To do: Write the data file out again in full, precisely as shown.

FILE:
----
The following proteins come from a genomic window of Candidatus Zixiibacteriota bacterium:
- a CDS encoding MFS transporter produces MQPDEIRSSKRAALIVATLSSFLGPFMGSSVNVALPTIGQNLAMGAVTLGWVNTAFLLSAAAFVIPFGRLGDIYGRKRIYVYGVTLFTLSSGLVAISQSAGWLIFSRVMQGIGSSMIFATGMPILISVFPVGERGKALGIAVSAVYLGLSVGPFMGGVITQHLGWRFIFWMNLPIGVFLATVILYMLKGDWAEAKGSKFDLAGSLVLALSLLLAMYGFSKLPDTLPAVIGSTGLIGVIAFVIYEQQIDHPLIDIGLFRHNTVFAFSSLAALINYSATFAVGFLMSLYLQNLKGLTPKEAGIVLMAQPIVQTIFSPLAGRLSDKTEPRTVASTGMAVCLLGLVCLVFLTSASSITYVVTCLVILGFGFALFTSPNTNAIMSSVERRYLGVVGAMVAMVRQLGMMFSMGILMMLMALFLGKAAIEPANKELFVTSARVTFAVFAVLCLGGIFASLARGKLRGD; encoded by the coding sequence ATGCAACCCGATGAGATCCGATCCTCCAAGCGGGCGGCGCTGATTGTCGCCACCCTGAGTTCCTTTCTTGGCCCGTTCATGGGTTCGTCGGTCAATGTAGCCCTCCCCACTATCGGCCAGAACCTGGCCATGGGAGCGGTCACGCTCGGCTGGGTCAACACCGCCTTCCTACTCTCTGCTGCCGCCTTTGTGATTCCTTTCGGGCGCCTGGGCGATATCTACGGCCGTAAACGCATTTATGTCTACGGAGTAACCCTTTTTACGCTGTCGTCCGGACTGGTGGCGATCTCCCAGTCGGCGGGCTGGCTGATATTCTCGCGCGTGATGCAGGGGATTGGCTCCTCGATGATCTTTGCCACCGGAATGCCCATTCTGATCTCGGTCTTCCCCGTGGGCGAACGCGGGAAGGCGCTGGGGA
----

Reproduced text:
The following proteins come from a genomic window of Candidatus Zixiibacteriota bacterium:
- a CDS encoding MFS transporter produces MQPDEIRSSKRAALIVATLSSFLGPFMGSSVNVALPTIGQNLAMGAVTLGWVNTAFLLSAAAFVIPFGRLGDIYGRKRIYVYGVTLFTLSSGLVAISQSAGWLIFSRVMQGIGSSMIFATGMPILISVFPVGERGKALGIAVSAVYLGLSVGPFMGGVITQHLGWRFIFWMNLPIGVFLATVILYMLKGDWAEAKGSKFDLAGSLVLALSLLLAMYGFSKLPDTLPAVIGSTGLIGVIAFVIYEQQIDHPLIDIGLFRHNTVFAFSSLAALINYSATFAVGFLMSLYLQNLKGLTPKEAGIVLMAQPIVQTIFSPLAGRLSDKTEPRTVASTGMAVCLLGLVCLVFLTSASSITYVVTCLVILGFGFALFTSPNTNAIMSSVERRYLGVVGAMVAMVRQLGMMFSMGILMMLMALFLGKAAIEPANKELFVTSARVTFAVFAVLCLGGIFASLARGKLRGD; encoded by the coding sequence ATGCAACCCGATGAGATCCGATCCTCCAAGCGGGCGGCGCTGATTGTCGCCACCCTGAGTTCCTTTCTTGGCCCGTTCATGGGTTCGTCGGTCAATGTAGCCCTCCCCACTATCGGCCAGAACCTGGCCATGGGAGCGGTCACGCTCGGCTGGGTCAACACCGCCTTCCTACTCTCTGCTGCCGCCTTTGTGATTCCTTTCGGGCGCCTGGGCGATATCTACGGCCGTAAACGCATTTATGTCTACGGAGTAACCCTTTTTACGCTGTCGTCCGGACTGGTGGCGATCTCCCAGTCGGCGGGCTGGCTGATATTCTCGCGCGTGATGCAGGGGATTGGCTCCTCGATGATCTTTGCCACCGGAATGCCCATTCTGATCTCGGTCTTCCCCGTGGGCGAACGCGGGAAGGCGCTGGGGA